Free Verse and Slant Rhymes
We know Dylan Thomas was very much inspired by Romantic poetry. "And death shall have no dominion" is no exception to that trend. It's perhaps a near perfect example of just how much he loved William Blake and Co.
The only difference with Thomas is that he's not so much a stickler for keeping with a particular form or meter. Instead, he likes to play around with meter and rhyme in a way that kind of flexes those modern poetry muscles. All the playing around makes "And death shall have no dominion" fall in the free verse camp while still paying homage to those Romantic juggernauts with relatively regular lines. Then of course we have those slant rhymes that make the poem sound super modern. Lines 1-3 highlight Thomas's rhyming style with all those N sounds in "dominion," "one," and "moon." They're not perfect rhymes like our Romantic poets would prefer, but they do rhyme those consonants together nonetheless.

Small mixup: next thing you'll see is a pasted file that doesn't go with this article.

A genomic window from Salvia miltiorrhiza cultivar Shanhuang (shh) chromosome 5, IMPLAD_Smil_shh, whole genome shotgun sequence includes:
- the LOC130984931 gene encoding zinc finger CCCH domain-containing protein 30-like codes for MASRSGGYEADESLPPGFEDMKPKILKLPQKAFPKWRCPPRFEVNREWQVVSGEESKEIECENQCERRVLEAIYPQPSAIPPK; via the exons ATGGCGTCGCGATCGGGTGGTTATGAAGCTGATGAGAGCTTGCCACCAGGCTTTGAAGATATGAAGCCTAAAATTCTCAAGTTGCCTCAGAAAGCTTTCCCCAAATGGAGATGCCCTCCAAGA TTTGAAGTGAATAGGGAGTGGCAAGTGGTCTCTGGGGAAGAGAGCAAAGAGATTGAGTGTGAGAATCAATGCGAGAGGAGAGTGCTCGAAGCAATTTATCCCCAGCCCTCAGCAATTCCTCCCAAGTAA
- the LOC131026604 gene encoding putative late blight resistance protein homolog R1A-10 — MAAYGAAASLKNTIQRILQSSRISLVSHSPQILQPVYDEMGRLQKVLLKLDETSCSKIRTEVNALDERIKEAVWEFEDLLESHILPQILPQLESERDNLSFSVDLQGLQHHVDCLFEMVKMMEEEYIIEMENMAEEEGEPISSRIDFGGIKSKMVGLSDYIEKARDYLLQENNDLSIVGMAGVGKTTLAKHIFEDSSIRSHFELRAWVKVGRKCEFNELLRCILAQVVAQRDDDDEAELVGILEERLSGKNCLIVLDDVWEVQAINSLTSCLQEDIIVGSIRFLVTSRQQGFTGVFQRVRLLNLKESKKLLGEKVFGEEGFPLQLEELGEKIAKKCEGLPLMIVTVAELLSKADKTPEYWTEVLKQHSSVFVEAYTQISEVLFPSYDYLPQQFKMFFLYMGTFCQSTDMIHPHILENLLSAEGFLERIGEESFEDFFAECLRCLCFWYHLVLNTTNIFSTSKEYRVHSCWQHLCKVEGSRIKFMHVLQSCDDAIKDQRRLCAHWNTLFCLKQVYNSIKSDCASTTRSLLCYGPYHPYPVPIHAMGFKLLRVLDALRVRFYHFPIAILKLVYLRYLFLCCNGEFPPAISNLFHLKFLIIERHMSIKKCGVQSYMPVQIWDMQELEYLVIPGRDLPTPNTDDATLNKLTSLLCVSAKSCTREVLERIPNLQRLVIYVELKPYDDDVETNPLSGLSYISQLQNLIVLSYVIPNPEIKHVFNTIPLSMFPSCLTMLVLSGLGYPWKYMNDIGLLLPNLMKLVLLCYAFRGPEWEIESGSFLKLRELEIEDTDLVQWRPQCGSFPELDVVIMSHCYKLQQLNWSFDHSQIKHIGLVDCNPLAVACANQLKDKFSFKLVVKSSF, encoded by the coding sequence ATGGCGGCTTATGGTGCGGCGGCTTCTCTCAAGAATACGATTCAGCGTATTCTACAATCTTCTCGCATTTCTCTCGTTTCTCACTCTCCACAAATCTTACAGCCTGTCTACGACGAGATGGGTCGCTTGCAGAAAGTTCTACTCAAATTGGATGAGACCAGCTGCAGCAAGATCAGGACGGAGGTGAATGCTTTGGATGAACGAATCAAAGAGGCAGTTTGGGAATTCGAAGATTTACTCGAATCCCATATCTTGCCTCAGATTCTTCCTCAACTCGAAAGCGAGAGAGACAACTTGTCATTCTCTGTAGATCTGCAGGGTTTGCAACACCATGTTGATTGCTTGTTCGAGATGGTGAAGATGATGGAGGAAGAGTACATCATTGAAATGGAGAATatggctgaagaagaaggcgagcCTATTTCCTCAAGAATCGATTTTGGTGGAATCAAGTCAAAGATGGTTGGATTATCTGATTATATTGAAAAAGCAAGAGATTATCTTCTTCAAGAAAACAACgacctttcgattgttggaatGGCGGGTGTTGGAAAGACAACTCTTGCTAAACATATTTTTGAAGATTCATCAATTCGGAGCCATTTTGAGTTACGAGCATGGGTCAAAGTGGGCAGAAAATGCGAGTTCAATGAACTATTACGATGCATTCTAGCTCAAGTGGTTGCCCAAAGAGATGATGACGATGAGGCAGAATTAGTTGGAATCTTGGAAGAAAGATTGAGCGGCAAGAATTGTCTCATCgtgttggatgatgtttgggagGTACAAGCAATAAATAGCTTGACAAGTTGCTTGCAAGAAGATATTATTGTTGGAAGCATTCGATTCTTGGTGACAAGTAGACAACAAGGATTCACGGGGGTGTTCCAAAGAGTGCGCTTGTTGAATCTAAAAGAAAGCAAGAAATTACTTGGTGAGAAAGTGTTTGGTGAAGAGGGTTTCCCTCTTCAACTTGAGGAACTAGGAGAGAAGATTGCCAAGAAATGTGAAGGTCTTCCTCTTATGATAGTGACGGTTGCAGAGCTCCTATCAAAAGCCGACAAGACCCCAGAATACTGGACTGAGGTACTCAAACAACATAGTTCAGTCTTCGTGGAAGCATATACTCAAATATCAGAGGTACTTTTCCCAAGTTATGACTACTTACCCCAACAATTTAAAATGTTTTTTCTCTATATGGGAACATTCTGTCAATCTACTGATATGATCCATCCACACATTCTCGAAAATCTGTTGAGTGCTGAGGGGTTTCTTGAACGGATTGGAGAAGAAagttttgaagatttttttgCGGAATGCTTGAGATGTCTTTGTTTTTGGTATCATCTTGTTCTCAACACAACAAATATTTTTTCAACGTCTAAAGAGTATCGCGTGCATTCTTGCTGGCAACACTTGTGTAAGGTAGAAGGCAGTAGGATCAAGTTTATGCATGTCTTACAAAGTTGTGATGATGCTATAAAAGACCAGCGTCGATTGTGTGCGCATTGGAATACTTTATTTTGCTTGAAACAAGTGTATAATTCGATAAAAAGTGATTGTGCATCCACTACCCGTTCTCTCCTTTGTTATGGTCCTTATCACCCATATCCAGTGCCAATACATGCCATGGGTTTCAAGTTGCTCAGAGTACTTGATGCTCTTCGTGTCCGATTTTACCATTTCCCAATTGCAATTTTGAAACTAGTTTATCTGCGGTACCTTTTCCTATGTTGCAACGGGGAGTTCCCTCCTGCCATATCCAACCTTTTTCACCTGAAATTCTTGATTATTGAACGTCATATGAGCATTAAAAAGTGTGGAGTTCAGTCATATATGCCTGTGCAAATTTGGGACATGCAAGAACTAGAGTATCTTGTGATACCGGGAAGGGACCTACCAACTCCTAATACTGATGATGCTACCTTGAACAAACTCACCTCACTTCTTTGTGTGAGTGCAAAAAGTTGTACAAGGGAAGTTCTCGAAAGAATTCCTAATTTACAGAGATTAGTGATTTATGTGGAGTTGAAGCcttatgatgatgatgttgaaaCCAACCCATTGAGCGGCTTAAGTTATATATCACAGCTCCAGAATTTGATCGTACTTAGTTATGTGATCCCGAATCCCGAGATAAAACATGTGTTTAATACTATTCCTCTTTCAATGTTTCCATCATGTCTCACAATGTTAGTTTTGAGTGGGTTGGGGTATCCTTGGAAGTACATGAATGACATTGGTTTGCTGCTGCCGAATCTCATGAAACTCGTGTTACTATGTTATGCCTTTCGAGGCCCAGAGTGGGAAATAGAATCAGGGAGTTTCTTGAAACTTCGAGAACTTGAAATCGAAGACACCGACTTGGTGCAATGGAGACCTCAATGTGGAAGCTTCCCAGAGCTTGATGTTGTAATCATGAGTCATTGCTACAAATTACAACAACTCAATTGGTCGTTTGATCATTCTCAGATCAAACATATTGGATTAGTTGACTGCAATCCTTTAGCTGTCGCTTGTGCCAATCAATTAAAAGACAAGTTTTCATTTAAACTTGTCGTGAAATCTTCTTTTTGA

A little later, we do have an instance or two of perfect couplets like in lines 11-12 ("sea/windily") and in lines 15-16 ("two/through"). So it's not like Thomas is totally against perfect rhymes. It's just that he prefers not to overdo it and instead throws a few in when they work with what he already has. He's not one to force a perfect rhyme unnecessarily.
The poem is also highly lyrical (song-like), which hearkens back to the Romantics, too. The refrain is kind of like the chorus in a song and all the parallelism we see in lines 6-8 makes his ideas hard to forget ("Though they…). To top it all off, the poem also looks highly organized with three stanzas containing nine lines each, with the refrain beginning and ending each stanza. So Thomas is pretty much demonstrating that he's got those form and meter chops, but he's a bit too modern to devote himself to one kind completely.